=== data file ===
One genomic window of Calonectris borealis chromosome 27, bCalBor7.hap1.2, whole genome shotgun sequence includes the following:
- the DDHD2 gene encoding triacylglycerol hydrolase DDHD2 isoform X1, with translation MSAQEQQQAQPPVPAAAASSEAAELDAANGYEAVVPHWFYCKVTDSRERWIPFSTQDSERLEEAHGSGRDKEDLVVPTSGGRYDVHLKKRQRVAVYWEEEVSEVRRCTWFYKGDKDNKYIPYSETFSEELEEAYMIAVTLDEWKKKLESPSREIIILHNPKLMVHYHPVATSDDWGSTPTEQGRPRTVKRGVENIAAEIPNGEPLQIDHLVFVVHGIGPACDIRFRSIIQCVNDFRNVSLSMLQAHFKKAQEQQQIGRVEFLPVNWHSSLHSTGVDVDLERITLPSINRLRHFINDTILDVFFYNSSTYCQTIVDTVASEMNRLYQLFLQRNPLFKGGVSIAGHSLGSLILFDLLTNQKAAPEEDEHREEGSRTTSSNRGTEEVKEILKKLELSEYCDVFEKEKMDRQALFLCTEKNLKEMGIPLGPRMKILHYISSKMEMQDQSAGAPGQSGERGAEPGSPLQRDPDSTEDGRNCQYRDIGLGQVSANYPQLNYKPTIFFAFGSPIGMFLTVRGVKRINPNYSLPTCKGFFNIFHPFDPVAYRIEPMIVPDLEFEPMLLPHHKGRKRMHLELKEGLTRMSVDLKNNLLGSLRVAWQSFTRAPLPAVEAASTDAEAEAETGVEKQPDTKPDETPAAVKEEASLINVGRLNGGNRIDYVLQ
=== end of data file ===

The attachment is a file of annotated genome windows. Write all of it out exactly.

One genomic window of Calonectris borealis chromosome 27, bCalBor7.hap1.2, whole genome shotgun sequence includes the following:
- the DDHD2 gene encoding triacylglycerol hydrolase DDHD2 isoform X1, with translation MSAQEQQQAQPPVPAAAASSEAAELDAANGYEAVVPHWFYCKVTDSRERWIPFSTQDSERLEEAHGSGRDKEDLVVPTSGGRYDVHLKKRQRVAVYWEEEVSEVRRCTWFYKGDKDNKYIPYSETFSEELEEAYMIAVTLDEWKKKLESPSREIIILHNPKLMVHYHPVATSDDWGSTPTEQGRPRTVKRGVENIAAEIPNGEPLQIDHLVFVVHGIGPACDIRFRSIIQCVNDFRNVSLSMLQAHFKKAQEQQQIGRVEFLPVNWHSSLHSTGVDVDLERITLPSINRLRHFINDTILDVFFYNSSTYCQTIVDTVASEMNRLYQLFLQRNPLFKGGVSIAGHSLGSLILFDLLTNQKAAPEEDEHREEGSRTTSSNRGTEEVKEILKKLELSEYCDVFEKEKMDRQALFLCTEKNLKEMGIPLGPRMKILHYISSKMEMQDQSAGAPGQSGERGAEPGSPLQRDPDSTEDGRNCQYRDIGLGQVSANYPQLNYKPTIFFAFGSPIGMFLTVRGVKRINPNYSLPTCKGFFNIFHPFDPVAYRIEPMIVPDLEFEPMLLPHHKGRKRMHLELKEGLTRMSVDLKNNLLGSLRVAWQSFTRAPLPAVEAASTDAEAEAETGVEKQPDTKPDETPAAVKEEASLINVGRLNGGNRIDYVLQ